From: Eliezer Yudkowsky (firstname.lastname@example.org)
Date: Fri Oct 22 2004 - 15:43:45 MDT
Damien Broderick wrote:
> You're right, I was trying to be polite. It's the apriori plausibility
> of the solution. You expressed bafflement at a psychological conundrum...
Just to clear something up:
I am not baffled by this conundrum.
I expected this in 1996 when I started up the Singularitarian movement. I
didn't know about the bystander effect, but I did guess that at most 1% of
the people who heard about the problem would help in even the smallest way.
Different people have different reasons for not helping. For some, as
Damien says, they will assign a zero probability of success to the
solution. (If it's a nonzero probability of success, and an existential
risk, then I have separate issues with the reasoning.) Others (quite a few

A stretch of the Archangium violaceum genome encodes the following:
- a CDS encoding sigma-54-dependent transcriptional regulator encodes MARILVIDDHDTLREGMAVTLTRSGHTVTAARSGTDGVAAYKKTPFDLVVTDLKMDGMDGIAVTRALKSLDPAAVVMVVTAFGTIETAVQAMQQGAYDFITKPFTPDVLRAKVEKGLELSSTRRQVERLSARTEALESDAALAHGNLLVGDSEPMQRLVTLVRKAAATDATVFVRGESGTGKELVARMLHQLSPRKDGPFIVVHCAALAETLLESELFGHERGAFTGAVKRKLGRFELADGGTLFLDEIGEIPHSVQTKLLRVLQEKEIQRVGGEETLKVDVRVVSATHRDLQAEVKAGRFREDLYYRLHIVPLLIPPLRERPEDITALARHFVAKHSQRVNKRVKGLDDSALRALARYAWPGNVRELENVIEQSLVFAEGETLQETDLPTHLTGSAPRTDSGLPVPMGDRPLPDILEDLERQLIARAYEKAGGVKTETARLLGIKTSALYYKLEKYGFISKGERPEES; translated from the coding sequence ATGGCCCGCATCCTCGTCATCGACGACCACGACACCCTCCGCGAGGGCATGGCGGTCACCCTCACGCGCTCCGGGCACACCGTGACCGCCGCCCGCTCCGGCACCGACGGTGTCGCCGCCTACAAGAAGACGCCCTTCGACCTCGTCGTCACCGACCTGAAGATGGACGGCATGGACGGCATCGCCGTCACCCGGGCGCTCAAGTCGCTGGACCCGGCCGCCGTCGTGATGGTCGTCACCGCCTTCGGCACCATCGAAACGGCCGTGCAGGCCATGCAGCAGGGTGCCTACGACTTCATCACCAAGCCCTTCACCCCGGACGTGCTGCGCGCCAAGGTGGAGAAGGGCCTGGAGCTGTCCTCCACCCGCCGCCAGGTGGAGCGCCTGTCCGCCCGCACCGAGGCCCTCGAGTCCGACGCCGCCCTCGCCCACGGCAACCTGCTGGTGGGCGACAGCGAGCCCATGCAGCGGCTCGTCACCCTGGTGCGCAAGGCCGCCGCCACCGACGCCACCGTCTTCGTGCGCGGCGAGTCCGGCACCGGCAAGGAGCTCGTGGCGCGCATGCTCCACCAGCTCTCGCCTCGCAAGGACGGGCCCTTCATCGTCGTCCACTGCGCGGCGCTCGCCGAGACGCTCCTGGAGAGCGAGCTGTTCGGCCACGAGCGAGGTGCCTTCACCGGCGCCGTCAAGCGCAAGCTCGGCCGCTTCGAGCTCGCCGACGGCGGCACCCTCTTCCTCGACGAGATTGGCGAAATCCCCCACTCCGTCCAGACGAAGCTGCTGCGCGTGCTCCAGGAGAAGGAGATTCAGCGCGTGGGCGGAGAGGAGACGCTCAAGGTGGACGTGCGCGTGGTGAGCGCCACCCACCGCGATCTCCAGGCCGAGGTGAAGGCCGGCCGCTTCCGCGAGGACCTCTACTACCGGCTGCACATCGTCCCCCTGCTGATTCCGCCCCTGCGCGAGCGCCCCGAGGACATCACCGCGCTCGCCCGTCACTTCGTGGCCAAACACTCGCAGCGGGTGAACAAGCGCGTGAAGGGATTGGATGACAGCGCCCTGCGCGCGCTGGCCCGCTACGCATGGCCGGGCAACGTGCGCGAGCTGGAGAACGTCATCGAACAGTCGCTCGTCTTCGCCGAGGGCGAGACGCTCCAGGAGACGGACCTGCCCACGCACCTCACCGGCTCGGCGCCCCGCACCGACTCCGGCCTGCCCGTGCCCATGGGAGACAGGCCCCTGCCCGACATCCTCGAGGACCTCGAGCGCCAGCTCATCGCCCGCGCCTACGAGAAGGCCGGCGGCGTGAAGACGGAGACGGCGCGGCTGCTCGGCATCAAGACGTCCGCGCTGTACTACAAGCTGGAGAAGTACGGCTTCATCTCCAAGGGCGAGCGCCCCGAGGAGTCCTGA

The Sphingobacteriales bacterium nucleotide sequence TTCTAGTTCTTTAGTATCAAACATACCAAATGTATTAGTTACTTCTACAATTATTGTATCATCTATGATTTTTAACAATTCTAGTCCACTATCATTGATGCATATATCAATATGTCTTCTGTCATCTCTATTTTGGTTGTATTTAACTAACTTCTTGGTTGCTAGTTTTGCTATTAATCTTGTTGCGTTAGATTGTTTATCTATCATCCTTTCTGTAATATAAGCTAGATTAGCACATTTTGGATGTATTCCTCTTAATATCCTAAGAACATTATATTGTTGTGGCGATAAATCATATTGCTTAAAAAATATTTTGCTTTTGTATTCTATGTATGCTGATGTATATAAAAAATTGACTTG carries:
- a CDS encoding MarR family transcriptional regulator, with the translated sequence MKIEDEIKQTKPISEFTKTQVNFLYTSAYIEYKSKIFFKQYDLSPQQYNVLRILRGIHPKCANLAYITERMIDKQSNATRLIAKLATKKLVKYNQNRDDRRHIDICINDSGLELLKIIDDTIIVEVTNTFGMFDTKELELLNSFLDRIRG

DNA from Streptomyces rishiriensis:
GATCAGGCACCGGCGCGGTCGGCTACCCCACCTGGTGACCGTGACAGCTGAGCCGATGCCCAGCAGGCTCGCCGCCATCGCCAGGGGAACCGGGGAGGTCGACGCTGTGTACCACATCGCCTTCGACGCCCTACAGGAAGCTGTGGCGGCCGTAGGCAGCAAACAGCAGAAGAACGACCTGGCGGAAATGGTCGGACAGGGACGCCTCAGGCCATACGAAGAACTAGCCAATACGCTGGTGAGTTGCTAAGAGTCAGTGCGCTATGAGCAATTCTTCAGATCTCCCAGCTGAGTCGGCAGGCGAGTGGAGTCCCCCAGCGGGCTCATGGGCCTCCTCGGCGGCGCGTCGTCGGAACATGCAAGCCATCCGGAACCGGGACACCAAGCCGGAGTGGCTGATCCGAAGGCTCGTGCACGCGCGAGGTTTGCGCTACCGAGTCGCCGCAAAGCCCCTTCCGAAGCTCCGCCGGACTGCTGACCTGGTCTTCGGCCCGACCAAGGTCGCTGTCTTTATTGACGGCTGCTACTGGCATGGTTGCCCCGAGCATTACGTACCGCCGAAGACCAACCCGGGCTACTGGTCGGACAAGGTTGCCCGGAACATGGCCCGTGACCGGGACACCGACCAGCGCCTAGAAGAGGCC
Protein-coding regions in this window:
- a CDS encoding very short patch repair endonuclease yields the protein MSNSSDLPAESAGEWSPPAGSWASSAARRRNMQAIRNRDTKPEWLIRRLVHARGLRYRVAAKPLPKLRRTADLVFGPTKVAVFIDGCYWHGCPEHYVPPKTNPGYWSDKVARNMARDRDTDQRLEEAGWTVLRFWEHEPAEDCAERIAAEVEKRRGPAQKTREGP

of whom just now donated) may have agreed on the problem, thought SIAI had
a decent chance at a solution, and then been zapped by the bystander effect.
English is an annoying language. There's no good word to refer to a
question with an important and interesting answer, that doesn't puzzle you
because you know the answer, but would nonetheless be quite intriguing to
someone who didn't know the answer, because the phenomenon is
counterintuitive if you describe it in strictly surface terms without
referring to the underlying causes that render it explicable. I call it a
"puzzle", and am careful not to say that I am puzzled by it.
-- Eliezer S. Yudkowsky http://intelligence.org/ Research Fellow, Singularity Institute for Artificial Intelligence
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